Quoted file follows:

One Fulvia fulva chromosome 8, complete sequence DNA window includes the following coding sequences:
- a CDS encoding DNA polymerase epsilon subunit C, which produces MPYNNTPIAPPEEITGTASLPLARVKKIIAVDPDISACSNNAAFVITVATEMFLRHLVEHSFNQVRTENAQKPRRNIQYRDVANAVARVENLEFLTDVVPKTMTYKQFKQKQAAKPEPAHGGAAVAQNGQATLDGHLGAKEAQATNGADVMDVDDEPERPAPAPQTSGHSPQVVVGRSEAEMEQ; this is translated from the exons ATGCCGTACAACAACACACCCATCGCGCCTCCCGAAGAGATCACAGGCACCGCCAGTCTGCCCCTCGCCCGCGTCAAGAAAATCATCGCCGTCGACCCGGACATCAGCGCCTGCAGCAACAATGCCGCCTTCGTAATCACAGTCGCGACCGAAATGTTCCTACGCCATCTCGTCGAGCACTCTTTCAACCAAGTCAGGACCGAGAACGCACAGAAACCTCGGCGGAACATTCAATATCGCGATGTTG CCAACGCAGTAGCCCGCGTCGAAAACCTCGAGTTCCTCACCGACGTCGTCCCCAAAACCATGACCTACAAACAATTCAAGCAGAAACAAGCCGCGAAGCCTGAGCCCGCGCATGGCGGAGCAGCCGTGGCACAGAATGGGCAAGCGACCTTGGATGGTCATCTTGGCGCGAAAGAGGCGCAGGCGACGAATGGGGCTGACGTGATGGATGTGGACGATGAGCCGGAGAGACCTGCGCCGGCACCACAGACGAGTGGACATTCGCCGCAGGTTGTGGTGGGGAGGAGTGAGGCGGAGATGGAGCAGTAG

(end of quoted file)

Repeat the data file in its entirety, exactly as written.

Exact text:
One Fulvia fulva chromosome 8, complete sequence DNA window includes the following coding sequences:
- a CDS encoding DNA polymerase epsilon subunit C, which produces MPYNNTPIAPPEEITGTASLPLARVKKIIAVDPDISACSNNAAFVITVATEMFLRHLVEHSFNQVRTENAQKPRRNIQYRDVANAVARVENLEFLTDVVPKTMTYKQFKQKQAAKPEPAHGGAAVAQNGQATLDGHLGAKEAQATNGADVMDVDDEPERPAPAPQTSGHSPQVVVGRSEAEMEQ; this is translated from the exons ATGCCGTACAACAACACACCCATCGCGCCTCCCGAAGAGATCACAGGCACCGCCAGTCTGCCCCTCGCCCGCGTCAAGAAAATCATCGCCGTCGACCCGGACATCAGCGCCTGCAGCAACAATGCCGCCTTCGTAATCACAGTCGCGACCGAAATGTTCCTACGCCATCTCGTCGAGCACTCTTTCAACCAAGTCAGGACCGAGAACGCACAGAAACCTCGGCGGAACATTCAATATCGCGATGTTG CCAACGCAGTAGCCCGCGTCGAAAACCTCGAGTTCCTCACCGACGTCGTCCCCAAAACCATGACCTACAAACAATTCAAGCAGAAACAAGCCGCGAAGCCTGAGCCCGCGCATGGCGGAGCAGCCGTGGCACAGAATGGGCAAGCGACCTTGGATGGTCATCTTGGCGCGAAAGAGGCGCAGGCGACGAATGGGGCTGACGTGATGGATGTGGACGATGAGCCGGAGAGACCTGCGCCGGCACCACAGACGAGTGGACATTCGCCGCAGGTTGTGGTGGGGAGGAGTGAGGCGGAGATGGAGCAGTAG